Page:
STATIC_ROOT = "staticfiles"
STATIC_URL = "staticfiles/"
    os.path.join(BASE_DIR, "static")

Our final step to prepare for deployment is to setup our logging. The below can be added to the end of your file.

LOGLEVEL = os.getenv('DJANGO_LOGLEVEL', 'info').upper()

    'version': 1,
    'disable_existing_loggers': False,
    'formatters': {
        'console': {
            'format': '%(asctime)s %(levelname)s [%(name)s:%(lineno)s] %(module)s %(process)d %(thread)d %(message)s',
    'handlers': {
        'console': {
            'class': 'logging.StreamHandler',
            'formatter': 'console',
    'loggers': {
        '': {
            'level': LOGLEVEL,
            'handlers': ['console',],

Creating your Docker File

Now that we have the file configured properly, we need to setup our docker file. Yours may look different depending on the dependencies that are needed, but this is the baseline for mine to be able to deploy my container. Create a new file called Dockerfile in the top level of your project, and paste the below in it.

FROM python:3.7
RUN mkdir /app
RUN mkdir -p /var/www/html/staticfiles

ADD core /app
ADD requirements.txt /app/requirements.txt
ADD /app/
RUN chmod +x
RUN apt-get update \
    && apt-get install -y git
RUN git init
RUN apt-get install -y gcc python3-dev \
    && apt-get install -y libxml2-dev libxslt1-dev build-essential python3-lxml zlib1g-dev \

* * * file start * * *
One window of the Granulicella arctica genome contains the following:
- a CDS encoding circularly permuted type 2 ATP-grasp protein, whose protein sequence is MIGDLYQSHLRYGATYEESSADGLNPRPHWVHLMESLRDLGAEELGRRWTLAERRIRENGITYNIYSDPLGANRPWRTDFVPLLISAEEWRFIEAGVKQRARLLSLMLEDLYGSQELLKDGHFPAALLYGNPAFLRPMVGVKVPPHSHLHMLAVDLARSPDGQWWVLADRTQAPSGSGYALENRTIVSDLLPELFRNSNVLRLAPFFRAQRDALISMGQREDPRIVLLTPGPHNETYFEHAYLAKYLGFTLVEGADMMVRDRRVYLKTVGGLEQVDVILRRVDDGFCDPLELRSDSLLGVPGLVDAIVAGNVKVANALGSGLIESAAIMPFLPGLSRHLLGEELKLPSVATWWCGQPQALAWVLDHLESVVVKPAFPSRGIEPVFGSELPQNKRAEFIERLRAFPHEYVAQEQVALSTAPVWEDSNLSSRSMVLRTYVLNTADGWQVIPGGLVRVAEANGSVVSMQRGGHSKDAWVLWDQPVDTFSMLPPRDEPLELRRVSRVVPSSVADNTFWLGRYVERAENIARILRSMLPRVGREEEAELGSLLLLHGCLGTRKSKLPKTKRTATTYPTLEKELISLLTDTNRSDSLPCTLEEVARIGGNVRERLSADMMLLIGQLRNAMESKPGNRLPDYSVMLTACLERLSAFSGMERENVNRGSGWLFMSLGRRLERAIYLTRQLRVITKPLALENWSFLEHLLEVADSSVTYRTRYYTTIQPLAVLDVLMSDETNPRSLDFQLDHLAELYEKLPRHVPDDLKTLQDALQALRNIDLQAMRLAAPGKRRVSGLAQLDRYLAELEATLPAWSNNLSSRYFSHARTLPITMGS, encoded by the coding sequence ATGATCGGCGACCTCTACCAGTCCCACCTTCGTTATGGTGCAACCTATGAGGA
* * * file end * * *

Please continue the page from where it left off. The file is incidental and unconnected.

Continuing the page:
&& apt-get install -y default-mysql-client default-libmysqlclient-dev \
    && apt-get install -y nginx \
    && wget \
    && python3 \
    && rm \
    && pip install -r requirements.txt \
    && apt-get -y install systemctl
ADD site-config /etc/nginx/sites-available/site-config
RUN ln -s /etc/nginx/sites-available/site-config /etc/nginx/sites-enabled/ \
    && rm /etc/nginx/sites-enabled/default


CMD "/app/"

This may not be the best method to handle the way I did this, but I use a reverse proxy to access my applications externally and I also needed a way to expose the gunicorn connection properly so that the static files were served in the proper manner.

We need to create our nginx config for properly exposing our container. Create a new file called site-conf in the same directory as your Dockerfile.

server {
  server_name listen 80 default_server;
  access_log  /var/log/nginx/access.log;

  location / {
      proxy_set_header Host $host;
      proxy_set_header X-Forwarded-For $proxy_add_x_forwarded_for;

  location /staticfiles {
    alias /app/staticfiles/;

What this does is proxies our requests to Port 80 to the locally running instance of gunicorn, and it aliases the URL /staticfiles to the /app/staticfiles directy where are static files exists.

Create the file in the top directory of your project, this will be used for collecting our static files on every boot, restarting nginx, and starting gunicorn.

python collectstatic